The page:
Teaching Teachers About Trauma Helps Kids Learn
Liam Rusmisel is a different kid this year. On the first day of kindergarten he walked into the classroom, head held high, according to his teachers. This is no small feat for a kid who had a bit of a rough start to last year.
When Liam started preschool in 2016, he was antisocial, hyperactive and had very poor speech acquisition.
“Even I had trouble understanding him and I lived with him!” said Pam Riggs, Rusmisel’s grandmother and guardian.
Even though Liam lives with both his grandmother and mother, his grandmother has been his primary caregiver for the past three years.
“Because his mother was on drugs and she suffers from you know, probably because of drugs she goes into depressions, she lays around a lot, she didn’t really play, except for really being in the household, any role in his education, his upbringing,” Riggs explained.
But Liam’s introduction to school couldn’t have come at a better time. Last year, Madison Elementary was in their second year of participating in the Critten Services-backed program called Trauma Informed Elementary Schools, or TIES. The program was initially funded by the Benedum Foundation, which also funds Appalachia Health News, and grants from the West Virginia Department of Health and Human Resources.
The program is now in 11 West Virginia elementary schools and focuses on kids in pre-K through 1stgrade. The aim is to train teachers to recognize signs of developmental trauma and work around barriers to learning that trauma can pose for children.
“At Madison Elementary, we serve many students that come from homes where a trauma has occurred,” Madison school counselor Jessica Watt said.
“And that can be a whole gamut of things from neglect and abuse to hunger, and incarceration of family, domestic violence and things of that nature,” she said.
Watts said about 50 percent of Madison Elementary School students come from an unstable or traumatic home environment.
“And when they come to school with brains that have been exposed to traumas like that, it often interferes with their ability to learn in a traditional way,” she said.
Watt said it also helps with early identification of students with special needs and hooks them and their families up to community resources and mental health services so any issues that are present can be addressed.
For Liam, that meant connecting him and his grandmother to a child psychiatrist who could prescribe him medication to assist with the hyperactivity.
Lisa Armstrong, his preschool teacher, said after connecting the family to resources, the change was almost immediate.
“Once Liam had seen the doctor and the appropriate measures were taken, Liam’s behavior not only improved, but his social interactions were so much more positive with the other children and he was so excited to be at school. But more than anything, learning truly began to take place, where before he was frustrated in his own skin,” Armstrong said.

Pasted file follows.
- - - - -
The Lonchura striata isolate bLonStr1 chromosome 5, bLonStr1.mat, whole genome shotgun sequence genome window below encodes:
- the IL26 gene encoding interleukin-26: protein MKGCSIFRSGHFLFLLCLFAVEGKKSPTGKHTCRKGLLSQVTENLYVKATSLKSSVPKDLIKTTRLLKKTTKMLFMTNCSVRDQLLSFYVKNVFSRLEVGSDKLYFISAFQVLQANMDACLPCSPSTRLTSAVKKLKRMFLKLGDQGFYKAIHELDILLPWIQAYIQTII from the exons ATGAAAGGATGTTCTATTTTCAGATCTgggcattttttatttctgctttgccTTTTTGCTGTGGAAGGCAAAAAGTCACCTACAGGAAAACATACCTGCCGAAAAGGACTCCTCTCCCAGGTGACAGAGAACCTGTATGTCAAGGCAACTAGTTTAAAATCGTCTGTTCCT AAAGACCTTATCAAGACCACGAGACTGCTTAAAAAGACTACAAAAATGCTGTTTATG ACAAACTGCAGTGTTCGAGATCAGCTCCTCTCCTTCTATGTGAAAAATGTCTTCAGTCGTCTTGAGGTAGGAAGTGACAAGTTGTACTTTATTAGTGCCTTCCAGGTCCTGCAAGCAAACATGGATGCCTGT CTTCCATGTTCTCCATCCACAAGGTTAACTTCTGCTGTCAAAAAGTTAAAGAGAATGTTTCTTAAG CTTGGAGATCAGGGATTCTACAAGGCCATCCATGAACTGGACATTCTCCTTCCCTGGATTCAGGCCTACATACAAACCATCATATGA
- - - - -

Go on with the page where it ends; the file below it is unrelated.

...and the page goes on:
School teachers and administrators say TIES isn’t just about referring students and caregivers to community services, but also working with the TIES liaison, a masters level clinician, to help the children learn better emotional and behavioral coping mechanisms.
“In West Virginia, we do see a lot of intergenerational traumas, we see a lot of adverse childhood experiences, that a lot of people are coming from,” program director Joe King said. Adverse Childhood Experiences is the theory that experiences like physical, sexual or emotional abuse can have lifelong health implications.
“You know, when I’m learning about how trauma affects people across the lifespan, you kind of have this aha moment...you realize that a large portion of the clients you’ve been working with throughout your whole career have had a lot of these adverse experiences and not only that, but the families have gone through intergenerational traumas,” King said.
He said people are starting to realize that trauma is cyclical and a pattern exists. The hope with TIES is if they can disrupt the pattern, they might not only help this generation, but generations to come.
School counselor Watt said due to the training teachers received on how to recognize trauma in kids, they began to request safe spaces in their classrooms for kids to calm themselves down and self-regulate when they are coming into the building with rough starts.
“And it’s because of the training in trauma that they realized that oftentimes when kids are in bad moods and not able to learn, or what appears to be daydreaming and not paying attention that there is really something deeper going on in their little minds and little hearts,” Watts said.
King said early data shows promise as to how well the program is actually working, but that the numbers from the first two years are still getting crunched by social work students at West Virginia University. For people like Armstrong, Watts and Riggs, though, the value is indisputable.
Appalachia Health News is a project of West Virginia Public Broadcasting, with support from the Benedum Foundation, Charleston Area Medical Center and WVU Medicine.